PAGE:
A young Kenny Howard (Von Dutch) perfecting his pinstriping craft at Bud Ekins’ shop, 1965.
Before the cheesy namesake clothing and accessories line that threatens to destroy his cred forever, there was the self-invented and slightly mad genius Kenny Howard– better known asVon Dutch.He was a real Renaissance man– legendary custom painter, artist, motorcycle mechanic, and a skilled metal worker who hand-crafted his own knives and guns.
He had a strong aversion to money and felt it was detrimental to his art– which makes the clothing line even more of an ironic abomination.
“I make a point of staying right at the edge of poverty. I don’t have a pair of pants without a hole in them, and the only pair of boots I have are on my feet. I don’t mess around with unnecessary stuff, so I don’t need much money. I believe it’s meant to be that way. There’s a ‘struggle’ you have to go through, and if you make a lot of money it doesn’t make the ‘struggle’ go away. It just makes it more complicated. If you keep poor, the struggle is simple.“–Von Dutch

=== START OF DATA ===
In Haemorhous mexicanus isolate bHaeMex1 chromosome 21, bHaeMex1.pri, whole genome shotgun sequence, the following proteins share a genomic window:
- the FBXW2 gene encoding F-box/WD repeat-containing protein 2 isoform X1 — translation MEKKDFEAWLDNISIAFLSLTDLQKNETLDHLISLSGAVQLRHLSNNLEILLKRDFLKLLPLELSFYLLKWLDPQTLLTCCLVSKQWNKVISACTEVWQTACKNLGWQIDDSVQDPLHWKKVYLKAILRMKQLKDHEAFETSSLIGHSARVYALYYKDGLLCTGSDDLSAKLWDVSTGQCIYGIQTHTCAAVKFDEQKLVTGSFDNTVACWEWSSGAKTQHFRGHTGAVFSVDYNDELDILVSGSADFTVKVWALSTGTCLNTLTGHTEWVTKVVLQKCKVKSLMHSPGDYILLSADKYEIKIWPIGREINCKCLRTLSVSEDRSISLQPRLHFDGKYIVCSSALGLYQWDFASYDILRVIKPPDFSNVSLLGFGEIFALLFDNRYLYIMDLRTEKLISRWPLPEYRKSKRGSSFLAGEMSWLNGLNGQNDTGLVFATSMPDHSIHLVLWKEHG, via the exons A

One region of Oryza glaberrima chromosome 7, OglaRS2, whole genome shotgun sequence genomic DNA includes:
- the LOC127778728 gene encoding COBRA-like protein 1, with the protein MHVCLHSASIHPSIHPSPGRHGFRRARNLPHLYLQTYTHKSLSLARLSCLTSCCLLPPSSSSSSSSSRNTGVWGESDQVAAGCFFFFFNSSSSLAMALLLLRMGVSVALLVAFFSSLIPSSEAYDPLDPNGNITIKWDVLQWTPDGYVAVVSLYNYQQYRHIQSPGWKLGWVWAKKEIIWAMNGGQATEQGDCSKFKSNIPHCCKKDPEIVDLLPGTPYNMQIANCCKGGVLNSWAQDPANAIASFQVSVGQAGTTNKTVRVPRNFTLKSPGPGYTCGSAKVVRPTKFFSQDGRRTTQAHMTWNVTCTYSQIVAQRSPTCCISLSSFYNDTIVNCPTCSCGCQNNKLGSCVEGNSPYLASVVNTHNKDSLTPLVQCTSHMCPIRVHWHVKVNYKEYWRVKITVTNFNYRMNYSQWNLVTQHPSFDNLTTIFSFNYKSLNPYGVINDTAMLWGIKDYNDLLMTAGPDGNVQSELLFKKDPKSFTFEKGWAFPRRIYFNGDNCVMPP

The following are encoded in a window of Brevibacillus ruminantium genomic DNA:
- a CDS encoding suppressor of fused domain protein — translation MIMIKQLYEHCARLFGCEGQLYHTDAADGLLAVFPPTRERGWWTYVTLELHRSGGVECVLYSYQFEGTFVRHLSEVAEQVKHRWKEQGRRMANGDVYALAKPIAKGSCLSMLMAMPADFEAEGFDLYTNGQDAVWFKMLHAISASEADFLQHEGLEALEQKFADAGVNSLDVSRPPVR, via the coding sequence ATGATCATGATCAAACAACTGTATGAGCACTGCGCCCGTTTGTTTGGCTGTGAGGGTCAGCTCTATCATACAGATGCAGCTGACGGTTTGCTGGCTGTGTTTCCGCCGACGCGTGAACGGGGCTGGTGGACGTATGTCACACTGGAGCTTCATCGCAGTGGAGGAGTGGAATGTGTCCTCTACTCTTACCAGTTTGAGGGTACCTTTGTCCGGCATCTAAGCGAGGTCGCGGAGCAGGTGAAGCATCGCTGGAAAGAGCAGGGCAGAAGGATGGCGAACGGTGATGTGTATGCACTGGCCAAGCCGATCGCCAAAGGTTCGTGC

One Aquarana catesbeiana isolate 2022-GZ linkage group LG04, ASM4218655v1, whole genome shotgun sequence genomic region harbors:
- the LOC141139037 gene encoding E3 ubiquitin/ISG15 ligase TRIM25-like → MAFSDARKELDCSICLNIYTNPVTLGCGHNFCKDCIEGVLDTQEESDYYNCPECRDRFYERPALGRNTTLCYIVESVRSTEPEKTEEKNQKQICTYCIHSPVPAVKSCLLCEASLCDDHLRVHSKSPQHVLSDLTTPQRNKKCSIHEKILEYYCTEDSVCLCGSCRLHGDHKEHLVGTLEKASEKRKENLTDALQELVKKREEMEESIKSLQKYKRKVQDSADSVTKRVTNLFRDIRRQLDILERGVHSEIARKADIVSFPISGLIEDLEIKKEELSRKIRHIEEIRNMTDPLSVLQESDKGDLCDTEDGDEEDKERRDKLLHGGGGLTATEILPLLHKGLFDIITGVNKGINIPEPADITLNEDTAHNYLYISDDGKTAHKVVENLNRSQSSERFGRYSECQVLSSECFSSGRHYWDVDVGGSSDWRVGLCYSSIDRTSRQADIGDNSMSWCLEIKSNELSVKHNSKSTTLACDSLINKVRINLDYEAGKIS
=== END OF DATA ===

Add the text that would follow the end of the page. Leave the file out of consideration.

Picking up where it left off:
Born in 1929 as Kenneth Howard, Von Dutch was the man who brought pin-striping as a high art from motorcycles to automobile bodies. He took his nickname from his stubbornness. “Stubborn as a Dutchman” is a by now quaint ethnic slur.
But beyond stubborn, Von Dutch became insufferable. He was the quintessential cliché romantic artist, selfish inside his own vision, alienating family, friends and customers alike. Part romantic, part beatnik, part general pain in the ass, he was a prima donna, he managed to irritate almost everyone who admired him—and in the best esthetic mode, somehow made them admire him more in the process.
He died in 1992, leaving two daughters. At the end, he was drinking heavily, holed up in an old Long Beach city bus.